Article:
In Brazil, Next FOG STOP has improved overall effluent water quality.
At a municipal wastewater treatment plant in Brazil, Next Filtration’s Next FOG STOP has improved overall effluent water quality by reducing residual effluent biochemical oxygen demand (BOD) by more than 50%.
Combined with an increase in dissolved oxygen (DO) levels of 45.5 per cent, use of Next FOG STOP could allow the facility to operate under increased flow, and/or organic loading of up to 25 per cent or more.
The 40-day trial of FOG Stop, which alters the core metabolism of indigenous bacteria, also improved the rate of ammoniacal nitrogen removal from 31.9 per cent removal to 57.7 per cent.
In the test by Sabesp, the water and waste management company owned by São Paulo state, volatile suspended solids were reduced from 20 per cent to just 13.3 per cent.
Furthermore, sludge production dropped from 11,089 mg/L to 7,546 mg/L, for an overall reduction of 31.95 per cent. Again, FOG STOP showed that the operating cost of handling and disposing of sludge at a wastewater treatment plant can be greatly reduced.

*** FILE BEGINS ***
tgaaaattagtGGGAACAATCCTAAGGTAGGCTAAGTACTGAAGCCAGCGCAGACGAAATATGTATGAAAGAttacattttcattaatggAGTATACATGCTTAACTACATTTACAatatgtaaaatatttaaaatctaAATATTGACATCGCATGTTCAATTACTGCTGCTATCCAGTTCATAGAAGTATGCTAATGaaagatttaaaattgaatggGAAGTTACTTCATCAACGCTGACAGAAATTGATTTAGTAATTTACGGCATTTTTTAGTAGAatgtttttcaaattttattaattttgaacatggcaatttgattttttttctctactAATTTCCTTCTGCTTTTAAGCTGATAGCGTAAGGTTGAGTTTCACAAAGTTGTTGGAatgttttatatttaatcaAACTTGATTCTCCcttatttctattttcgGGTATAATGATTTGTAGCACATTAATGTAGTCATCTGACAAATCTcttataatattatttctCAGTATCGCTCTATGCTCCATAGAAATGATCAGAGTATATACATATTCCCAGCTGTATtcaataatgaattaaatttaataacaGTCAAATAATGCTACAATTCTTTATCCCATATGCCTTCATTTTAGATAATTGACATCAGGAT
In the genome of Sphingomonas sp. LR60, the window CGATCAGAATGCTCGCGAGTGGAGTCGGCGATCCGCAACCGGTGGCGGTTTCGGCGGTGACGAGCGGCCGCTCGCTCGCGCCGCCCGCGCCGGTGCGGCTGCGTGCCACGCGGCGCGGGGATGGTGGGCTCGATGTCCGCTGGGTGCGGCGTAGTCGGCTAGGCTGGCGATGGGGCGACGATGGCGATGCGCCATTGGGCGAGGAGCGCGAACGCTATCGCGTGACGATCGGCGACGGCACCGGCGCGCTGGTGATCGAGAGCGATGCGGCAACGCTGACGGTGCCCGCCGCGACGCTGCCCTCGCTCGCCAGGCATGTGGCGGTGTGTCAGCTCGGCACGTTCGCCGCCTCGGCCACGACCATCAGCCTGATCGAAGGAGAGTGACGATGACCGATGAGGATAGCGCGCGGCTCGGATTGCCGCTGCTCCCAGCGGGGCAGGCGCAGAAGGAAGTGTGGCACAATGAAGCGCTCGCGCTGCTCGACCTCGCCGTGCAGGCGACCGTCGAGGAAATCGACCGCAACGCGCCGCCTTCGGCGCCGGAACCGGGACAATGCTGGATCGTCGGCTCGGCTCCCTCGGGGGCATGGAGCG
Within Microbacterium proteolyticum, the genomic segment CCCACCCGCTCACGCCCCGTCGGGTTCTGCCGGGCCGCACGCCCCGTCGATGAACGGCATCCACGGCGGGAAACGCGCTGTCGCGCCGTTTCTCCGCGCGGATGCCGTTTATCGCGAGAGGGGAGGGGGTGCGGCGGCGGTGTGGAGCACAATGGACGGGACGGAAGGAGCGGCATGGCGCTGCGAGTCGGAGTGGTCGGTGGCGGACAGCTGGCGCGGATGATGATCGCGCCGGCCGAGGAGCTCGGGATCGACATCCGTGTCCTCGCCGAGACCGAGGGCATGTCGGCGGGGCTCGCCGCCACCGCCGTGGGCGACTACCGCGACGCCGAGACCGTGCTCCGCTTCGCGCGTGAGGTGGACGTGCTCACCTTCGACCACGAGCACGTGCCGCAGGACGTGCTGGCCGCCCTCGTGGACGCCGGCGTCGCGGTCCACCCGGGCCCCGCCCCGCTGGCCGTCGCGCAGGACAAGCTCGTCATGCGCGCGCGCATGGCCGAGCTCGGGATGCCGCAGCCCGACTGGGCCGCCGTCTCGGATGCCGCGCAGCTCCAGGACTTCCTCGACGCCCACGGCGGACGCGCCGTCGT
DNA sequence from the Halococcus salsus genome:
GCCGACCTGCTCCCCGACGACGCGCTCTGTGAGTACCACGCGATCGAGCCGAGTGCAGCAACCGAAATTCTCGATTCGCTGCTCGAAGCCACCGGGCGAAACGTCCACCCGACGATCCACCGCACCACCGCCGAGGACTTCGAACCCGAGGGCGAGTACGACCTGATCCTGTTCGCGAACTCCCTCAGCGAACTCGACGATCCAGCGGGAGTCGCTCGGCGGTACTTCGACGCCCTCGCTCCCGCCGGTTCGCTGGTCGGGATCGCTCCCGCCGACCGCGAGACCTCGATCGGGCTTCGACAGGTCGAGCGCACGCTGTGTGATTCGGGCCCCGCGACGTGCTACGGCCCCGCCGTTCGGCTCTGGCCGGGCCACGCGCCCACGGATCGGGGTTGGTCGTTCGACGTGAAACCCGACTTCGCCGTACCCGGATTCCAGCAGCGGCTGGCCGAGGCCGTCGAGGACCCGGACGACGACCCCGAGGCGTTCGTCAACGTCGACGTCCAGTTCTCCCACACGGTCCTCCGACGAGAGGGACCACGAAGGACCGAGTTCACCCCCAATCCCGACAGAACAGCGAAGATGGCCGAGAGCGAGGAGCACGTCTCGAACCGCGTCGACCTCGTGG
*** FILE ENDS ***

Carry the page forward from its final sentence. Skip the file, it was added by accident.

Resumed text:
In England, Next Filtration recently secured a contract with Severn Trent to deploy its Next FOG STOP technology to cut down the build-up of fats, oils and grease (FOG) in sewers.
This agreement followed an extensive 18-month trial period, during which time Next FOG STOP significantly helped cut maintenance costs and flooding caused by blockages in sewers.